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Some Paternal Ancestors of Edwin Brown (“Big Doc”) KUGLER Sr

Anna Margaretta UMBSTATT (1670–1697)1

In his Bible Hans Peter Umbstatt wrote “1696 den 10 Februarie ist mein tochter Anna Margretta gestorben”—“on 10 February 1696 my daughter Anna Margaretta died”. This terse entry does not indicate how she died, whether she was married, or provide any other information about his daughter. In fact, this entry makes up just about the totality of the written records known to pertain to Anna Margaretta Umbstatt. It is known that, along with her brother and sister and parents, she sailed from Rotterdam to Philadelphia, arriving 16 Oct 1685, but I have been unable to trace that information to a primary source.

At the Umstead family genealogy website the article “Did Anna Margaretta Umstatt marry Gerhard Rittenhouse?” concludes that “it’s probably not true”. This claim is based on the lack of documentary proof of any such marriage. However, viewed from the Rittenhouse side, Anna Margaretta seems a more likely candidate than the two others that have been suggested as possible wives of Gerhard Rüddinghuysen—Mary Schumacher and a “Miss Revacomb”. I have seen only one document that says unequivocally that Anna Margaretta Umbstatt married Gerhard Rüddinghuysen, and that document is not a primary source nor does it reveal its sources.2 As discussed under GERHARD (“GARRETT”) RÜDDINGHUYSEN (1674–1742), I think the most likely course of events is that Anna Margaretta Umbstatt married Gerhard Rüddinghuysen about 1694–95. During the next two years they had two sons, and she died in February of 1696 or 1697 perhaps at the birth of your ancestor William B Rittenhouse, or during the unsuccessful birth of another child (or from another cause entirely). (It is not known whether this date was from the “Old Style” Julian calendar or the “New Style” Gregorian calendar. Germans and Dutch had long ago [1583] converted to New Style but England and her colonies clung to Old Style dates until 1752. By 1700, this calendar was about ten days out of whack and retained the practice of considering the first day of the year to be that of the Feast of the Annunciation, 25 March. So if this date were Old Style, as I suspect, since Umbstatt would most likely use the same calendar as his neighbors in the New World, 10 February 1696 would correspond to about 1 Feb 1697 New Style, since before 25 Mar they would still have been using the previous year, 1696. If it were New Style it would actually have been 10 Feb 1696 on the calendar that we use now.)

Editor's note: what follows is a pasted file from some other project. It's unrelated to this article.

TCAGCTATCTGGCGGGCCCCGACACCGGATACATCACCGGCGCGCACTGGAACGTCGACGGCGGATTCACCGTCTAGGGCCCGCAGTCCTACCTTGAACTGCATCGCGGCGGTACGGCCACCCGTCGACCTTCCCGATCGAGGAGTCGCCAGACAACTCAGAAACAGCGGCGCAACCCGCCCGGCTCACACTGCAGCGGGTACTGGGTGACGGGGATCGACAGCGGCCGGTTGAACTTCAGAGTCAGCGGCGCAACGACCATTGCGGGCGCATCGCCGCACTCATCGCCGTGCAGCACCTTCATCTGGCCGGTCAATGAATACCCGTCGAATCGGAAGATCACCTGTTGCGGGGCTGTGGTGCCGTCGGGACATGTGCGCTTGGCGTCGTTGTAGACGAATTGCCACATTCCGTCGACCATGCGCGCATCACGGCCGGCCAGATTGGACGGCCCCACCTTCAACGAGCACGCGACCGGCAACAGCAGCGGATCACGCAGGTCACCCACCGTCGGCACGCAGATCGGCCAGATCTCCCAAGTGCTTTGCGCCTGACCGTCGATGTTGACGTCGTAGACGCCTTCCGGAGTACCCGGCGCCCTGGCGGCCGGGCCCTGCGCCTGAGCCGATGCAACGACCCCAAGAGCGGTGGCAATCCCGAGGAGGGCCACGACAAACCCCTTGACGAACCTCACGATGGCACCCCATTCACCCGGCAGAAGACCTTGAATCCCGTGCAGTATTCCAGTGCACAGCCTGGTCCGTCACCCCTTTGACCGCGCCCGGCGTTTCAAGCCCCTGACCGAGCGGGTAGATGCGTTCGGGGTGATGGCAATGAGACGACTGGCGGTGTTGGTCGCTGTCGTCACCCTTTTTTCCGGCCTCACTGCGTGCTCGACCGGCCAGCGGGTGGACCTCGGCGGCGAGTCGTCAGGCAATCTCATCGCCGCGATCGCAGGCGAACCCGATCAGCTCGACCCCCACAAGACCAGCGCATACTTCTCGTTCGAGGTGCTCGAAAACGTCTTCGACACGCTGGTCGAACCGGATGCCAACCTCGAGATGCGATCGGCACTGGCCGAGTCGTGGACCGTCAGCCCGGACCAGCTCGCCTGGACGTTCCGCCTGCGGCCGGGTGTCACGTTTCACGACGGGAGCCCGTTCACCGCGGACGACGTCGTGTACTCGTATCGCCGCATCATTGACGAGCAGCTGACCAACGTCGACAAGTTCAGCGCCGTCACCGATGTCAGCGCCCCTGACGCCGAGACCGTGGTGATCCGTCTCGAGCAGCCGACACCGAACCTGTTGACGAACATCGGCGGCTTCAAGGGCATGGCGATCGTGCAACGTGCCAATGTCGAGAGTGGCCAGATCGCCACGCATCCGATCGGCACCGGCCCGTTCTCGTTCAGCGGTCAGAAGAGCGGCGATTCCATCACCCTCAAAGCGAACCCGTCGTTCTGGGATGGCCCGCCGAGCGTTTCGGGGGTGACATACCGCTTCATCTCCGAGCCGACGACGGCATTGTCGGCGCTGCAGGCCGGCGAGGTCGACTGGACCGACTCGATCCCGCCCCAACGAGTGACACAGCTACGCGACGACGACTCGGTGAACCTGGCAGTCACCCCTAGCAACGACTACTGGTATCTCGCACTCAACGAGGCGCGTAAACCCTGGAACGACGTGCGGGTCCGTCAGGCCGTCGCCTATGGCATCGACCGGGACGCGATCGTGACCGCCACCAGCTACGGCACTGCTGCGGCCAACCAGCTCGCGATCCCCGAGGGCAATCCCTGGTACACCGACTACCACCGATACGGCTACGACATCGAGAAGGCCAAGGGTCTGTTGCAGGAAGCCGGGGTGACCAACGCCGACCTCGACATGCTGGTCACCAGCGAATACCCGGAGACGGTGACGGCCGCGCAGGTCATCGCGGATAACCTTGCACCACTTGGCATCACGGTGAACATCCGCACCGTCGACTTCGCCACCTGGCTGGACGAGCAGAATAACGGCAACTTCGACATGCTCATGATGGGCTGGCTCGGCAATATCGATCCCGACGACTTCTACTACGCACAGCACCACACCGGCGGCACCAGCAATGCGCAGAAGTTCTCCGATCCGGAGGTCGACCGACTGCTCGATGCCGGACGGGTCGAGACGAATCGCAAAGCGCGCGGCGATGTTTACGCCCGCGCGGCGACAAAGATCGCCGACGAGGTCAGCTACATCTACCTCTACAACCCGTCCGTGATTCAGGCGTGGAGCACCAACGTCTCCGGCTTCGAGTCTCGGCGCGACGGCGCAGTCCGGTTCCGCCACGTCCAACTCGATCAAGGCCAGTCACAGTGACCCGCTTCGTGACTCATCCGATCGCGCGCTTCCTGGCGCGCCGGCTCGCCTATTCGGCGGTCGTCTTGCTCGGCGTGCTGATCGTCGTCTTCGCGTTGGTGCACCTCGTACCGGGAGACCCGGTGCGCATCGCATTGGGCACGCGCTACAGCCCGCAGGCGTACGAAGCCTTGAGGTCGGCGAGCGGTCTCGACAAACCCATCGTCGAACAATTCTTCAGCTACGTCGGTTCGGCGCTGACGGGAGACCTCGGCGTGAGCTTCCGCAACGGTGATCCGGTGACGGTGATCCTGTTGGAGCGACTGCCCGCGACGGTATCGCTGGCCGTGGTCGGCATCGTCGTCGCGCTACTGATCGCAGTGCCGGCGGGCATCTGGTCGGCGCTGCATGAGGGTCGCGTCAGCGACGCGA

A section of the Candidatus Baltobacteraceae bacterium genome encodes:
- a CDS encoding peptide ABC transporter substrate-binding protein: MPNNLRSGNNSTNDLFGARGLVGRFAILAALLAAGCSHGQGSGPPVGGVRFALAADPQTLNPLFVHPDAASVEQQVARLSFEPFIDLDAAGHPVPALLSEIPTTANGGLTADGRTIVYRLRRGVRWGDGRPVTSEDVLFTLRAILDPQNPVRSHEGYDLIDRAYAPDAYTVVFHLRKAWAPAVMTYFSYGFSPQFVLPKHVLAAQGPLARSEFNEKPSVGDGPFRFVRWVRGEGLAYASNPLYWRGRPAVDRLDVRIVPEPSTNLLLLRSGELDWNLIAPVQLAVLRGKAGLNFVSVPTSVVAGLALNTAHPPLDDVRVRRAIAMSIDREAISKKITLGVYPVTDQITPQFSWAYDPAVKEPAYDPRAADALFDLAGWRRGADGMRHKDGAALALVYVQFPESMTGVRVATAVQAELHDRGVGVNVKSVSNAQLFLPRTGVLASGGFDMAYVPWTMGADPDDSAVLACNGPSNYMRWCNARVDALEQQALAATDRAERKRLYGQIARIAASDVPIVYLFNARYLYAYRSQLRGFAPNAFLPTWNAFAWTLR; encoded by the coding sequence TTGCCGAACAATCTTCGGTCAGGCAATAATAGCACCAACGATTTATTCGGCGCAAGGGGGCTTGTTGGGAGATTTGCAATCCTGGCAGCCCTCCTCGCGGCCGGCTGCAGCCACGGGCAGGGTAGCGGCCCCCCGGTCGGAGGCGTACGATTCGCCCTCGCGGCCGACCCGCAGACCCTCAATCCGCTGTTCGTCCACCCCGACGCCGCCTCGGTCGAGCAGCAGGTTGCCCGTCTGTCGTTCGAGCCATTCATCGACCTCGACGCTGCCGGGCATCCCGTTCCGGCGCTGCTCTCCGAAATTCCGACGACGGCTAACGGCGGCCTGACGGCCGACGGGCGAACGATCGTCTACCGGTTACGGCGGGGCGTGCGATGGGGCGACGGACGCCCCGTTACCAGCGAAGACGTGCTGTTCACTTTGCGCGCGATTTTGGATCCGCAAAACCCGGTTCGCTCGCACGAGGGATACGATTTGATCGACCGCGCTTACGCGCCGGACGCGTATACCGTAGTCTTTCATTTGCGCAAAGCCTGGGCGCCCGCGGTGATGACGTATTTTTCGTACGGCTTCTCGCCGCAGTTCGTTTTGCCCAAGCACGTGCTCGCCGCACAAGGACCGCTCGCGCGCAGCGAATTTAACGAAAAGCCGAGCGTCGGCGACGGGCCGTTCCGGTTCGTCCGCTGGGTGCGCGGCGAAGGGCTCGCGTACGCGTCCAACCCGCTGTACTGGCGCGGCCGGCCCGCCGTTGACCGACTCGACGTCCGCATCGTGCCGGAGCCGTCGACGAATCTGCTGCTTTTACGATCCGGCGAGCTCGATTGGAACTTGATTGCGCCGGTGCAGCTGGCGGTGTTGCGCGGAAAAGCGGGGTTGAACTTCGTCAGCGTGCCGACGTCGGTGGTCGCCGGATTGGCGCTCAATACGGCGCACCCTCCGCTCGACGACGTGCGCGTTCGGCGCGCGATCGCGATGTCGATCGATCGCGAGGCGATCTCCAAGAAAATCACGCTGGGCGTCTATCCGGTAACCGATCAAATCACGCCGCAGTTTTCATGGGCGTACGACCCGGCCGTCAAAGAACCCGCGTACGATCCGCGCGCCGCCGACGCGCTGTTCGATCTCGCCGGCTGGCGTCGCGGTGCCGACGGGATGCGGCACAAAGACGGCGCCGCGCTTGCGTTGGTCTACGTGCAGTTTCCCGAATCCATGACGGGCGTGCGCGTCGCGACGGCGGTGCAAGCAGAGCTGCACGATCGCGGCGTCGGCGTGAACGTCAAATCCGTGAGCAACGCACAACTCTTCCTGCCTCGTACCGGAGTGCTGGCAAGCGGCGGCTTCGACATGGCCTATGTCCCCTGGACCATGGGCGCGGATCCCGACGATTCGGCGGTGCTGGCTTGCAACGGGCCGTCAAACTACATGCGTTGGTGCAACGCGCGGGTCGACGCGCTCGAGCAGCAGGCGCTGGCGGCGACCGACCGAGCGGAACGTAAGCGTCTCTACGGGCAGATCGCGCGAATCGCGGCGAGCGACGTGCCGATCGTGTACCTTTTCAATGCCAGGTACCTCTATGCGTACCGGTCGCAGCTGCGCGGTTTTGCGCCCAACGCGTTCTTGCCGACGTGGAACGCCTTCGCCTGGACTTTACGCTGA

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I don’t think Gerhard subsequently married Mary Schumacher or anyone else, and that “Miss Revacomb” was probably a sister of Gerhard’s grandaughter’s husband. Nonetheless, it would be wisest to continue to consider Anna Margaretta Umbstatt and her forebears merely as your possible ancestors.

Whatever the identity of Gerhard Rüddinghuysen’s wife, their only known children were two sons, Peter, born about 1695, and your ancestor William Benjamin, born about 1697.


1 “1685 Hans Peter Umstat” > “Hans Peter’s Bible” at the Umstead website.

2 In 1932 Karl Friedrich von Frank wrote a letter from Austria to P Paul Schwalter at Weierhof near Mauchenheim, which is very close to Kriegsheim in the Palatinate. The content of this letter was apparently reported on p 127 of a 1937 issue of Die Heimat [The Homeland], a historical/genealogical periodical specializing in the lower Rhine area. An abstract or transcription was made of the material in Die Heimat. This handwritten abstract or transcription is stamped “Nachlaß W. Niepoth” [“Estate of W. Niepoth”—Wilhelm Niepoth was a genealogist who had written articles on emigrants from Krefeld to Germantown; his papers are in the Krefeld, Nordrhein-Westfalia, archives]. According to “ Die Heimat Article, Handwritten Transcript by Niepoth” in “1685 Hans Peter Umstat” > “Hans Peter Bibliography” > “1937 Die Heimat” at the Umstead website, a “copy of this sheet was given to one of our UM[stead] cousins when she visited Krefeld”. The data were transcribed from the German handwriting by Armin Rother [“a professional church archivist who specializes in deciphering old German script documents in context with the time in which they were written”—Umstead (ws)], and translated by Chris Hueneke.

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